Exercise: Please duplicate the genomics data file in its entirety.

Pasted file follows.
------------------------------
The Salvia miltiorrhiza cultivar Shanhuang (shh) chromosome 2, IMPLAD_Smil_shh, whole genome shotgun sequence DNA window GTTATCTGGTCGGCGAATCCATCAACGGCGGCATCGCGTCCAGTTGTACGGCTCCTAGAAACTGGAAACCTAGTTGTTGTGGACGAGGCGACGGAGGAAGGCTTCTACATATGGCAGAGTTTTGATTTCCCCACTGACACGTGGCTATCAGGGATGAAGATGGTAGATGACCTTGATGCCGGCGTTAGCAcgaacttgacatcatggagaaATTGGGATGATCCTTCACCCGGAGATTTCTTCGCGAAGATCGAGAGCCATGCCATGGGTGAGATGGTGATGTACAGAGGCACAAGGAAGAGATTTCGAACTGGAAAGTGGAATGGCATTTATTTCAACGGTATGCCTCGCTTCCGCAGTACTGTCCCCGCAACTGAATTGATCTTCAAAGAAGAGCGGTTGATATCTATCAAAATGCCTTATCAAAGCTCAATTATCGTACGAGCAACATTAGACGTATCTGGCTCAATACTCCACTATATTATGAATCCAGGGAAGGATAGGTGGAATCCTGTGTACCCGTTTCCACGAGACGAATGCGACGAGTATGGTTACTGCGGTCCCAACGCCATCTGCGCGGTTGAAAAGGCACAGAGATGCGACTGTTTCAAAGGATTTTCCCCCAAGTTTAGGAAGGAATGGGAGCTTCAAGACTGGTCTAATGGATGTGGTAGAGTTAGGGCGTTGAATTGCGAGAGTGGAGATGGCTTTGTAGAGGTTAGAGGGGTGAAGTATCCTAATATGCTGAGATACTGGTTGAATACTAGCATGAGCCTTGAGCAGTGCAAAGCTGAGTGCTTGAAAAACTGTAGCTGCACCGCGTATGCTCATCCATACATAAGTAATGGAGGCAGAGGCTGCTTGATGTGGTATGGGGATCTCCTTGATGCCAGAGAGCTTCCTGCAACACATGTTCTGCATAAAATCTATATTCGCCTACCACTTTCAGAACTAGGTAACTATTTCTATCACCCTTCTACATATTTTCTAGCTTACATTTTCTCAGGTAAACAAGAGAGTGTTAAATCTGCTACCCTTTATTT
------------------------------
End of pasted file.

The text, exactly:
The Salvia miltiorrhiza cultivar Shanhuang (shh) chromosome 2, IMPLAD_Smil_shh, whole genome shotgun sequence DNA window GTTATCTGGTCGGCGAATCCATCAACGGCGGCATCGCGTCCAGTTGTACGGCTCCTAGAAACTGGAAACCTAGTTGTTGTGGACGAGGCGACGGAGGAAGGCTTCTACATATGGCAGAGTTTTGATTTCCCCACTGACACGTGGCTATCAGGGATGAAGATGGTAGATGACCTTGATGCCGGCGTTAGCAcgaacttgacatcatggagaaATTGGGATGATCCTTCACCCGGAGATTTCTTCGCGAAGATCGAGAGCCATGCCATGGGTGAGATGGTGATGTACAGAGGCACAAGGAAGAGATTTCGAACTGGAAAGTGGAATGGCATTTATTTCAACGGTATGCCTCGCTTCCGCAGTACTGTCCCCGCAACTGAATTGATCTTCAAAGAAGAGCGGTTGATATCTATCAAAATGCCTTATCAAAGCTCAATTATCGTACGAGCAACATTAGACGTATCTGGCTCAATACTCCACTATATTATGAATCCAGGGAAGGATAGGTGGAATCCTGTGTACCCGTTTCCACGAGACGAATGCGACGAGTATGGTTACTGCGGTCCCAACGCCATCTGCGCGGTTGAAAAGGCACAGAGATGCGACTGTTTCAAAGGATTTTCCCCCAAGTTTAGGAAGGAATGGGAGCTTCAAGACTGGTCTAATGGATGTGGTAGAGTTAGGGCGTTGAATTGCGAGAGTGGAGATGGCTTTGTAGAGGTTAGAGGGGTGAAGTATCCTAATATGCTGAGATACTGGTTGAATACTAGCATGAGCCTTGAGCAGTGCAAAGCTGAGTGCTTGAAAAACTGTAGCTGCACCGCGTATGCTCATCCATACATAAGTAATGGAGGCAGAGGCTGCTTGATGTGGTATGGGGATCTCCTTGATGCCAGAGAGCTTCCTGCAACACATGTTCTGCATAAAATCTATATTCGCCTACCACTTTCAGAACTAGGTAACTATTTCTATCACCCTTCTACATATTTTCTAGCTTACATTTTCTCAGGTAAACAAGAGAGTGTTAAATCTGCTACCCTTTATTT